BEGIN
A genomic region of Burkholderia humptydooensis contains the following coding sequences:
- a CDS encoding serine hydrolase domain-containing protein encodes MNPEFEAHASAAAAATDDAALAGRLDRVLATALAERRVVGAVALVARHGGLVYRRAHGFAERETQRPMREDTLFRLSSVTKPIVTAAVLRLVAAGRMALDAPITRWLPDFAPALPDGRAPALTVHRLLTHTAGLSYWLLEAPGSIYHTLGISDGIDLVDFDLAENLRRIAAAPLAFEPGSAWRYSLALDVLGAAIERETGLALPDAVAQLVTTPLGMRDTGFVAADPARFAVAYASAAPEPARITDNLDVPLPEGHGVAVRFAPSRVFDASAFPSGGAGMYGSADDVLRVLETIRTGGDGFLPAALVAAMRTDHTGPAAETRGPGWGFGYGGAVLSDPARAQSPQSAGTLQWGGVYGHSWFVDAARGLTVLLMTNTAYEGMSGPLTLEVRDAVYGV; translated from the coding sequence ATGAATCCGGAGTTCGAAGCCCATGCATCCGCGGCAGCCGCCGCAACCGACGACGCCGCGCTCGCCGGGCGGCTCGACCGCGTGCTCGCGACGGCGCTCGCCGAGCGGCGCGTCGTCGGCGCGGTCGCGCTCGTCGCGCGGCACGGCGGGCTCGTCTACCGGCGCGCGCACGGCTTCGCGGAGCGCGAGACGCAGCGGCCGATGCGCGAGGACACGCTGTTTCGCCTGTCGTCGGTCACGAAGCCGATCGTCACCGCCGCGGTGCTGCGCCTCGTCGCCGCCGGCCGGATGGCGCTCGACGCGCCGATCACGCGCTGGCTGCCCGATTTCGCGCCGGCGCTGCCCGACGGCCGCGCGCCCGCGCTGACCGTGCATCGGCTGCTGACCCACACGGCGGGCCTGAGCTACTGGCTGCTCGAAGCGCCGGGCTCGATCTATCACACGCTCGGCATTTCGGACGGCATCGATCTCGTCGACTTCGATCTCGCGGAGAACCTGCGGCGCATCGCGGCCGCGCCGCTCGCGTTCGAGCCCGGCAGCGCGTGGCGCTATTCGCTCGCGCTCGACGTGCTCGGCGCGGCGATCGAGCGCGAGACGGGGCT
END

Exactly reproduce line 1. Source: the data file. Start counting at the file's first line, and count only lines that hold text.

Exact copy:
A genomic region of Burkholderia humptydooensis contains the following coding sequences: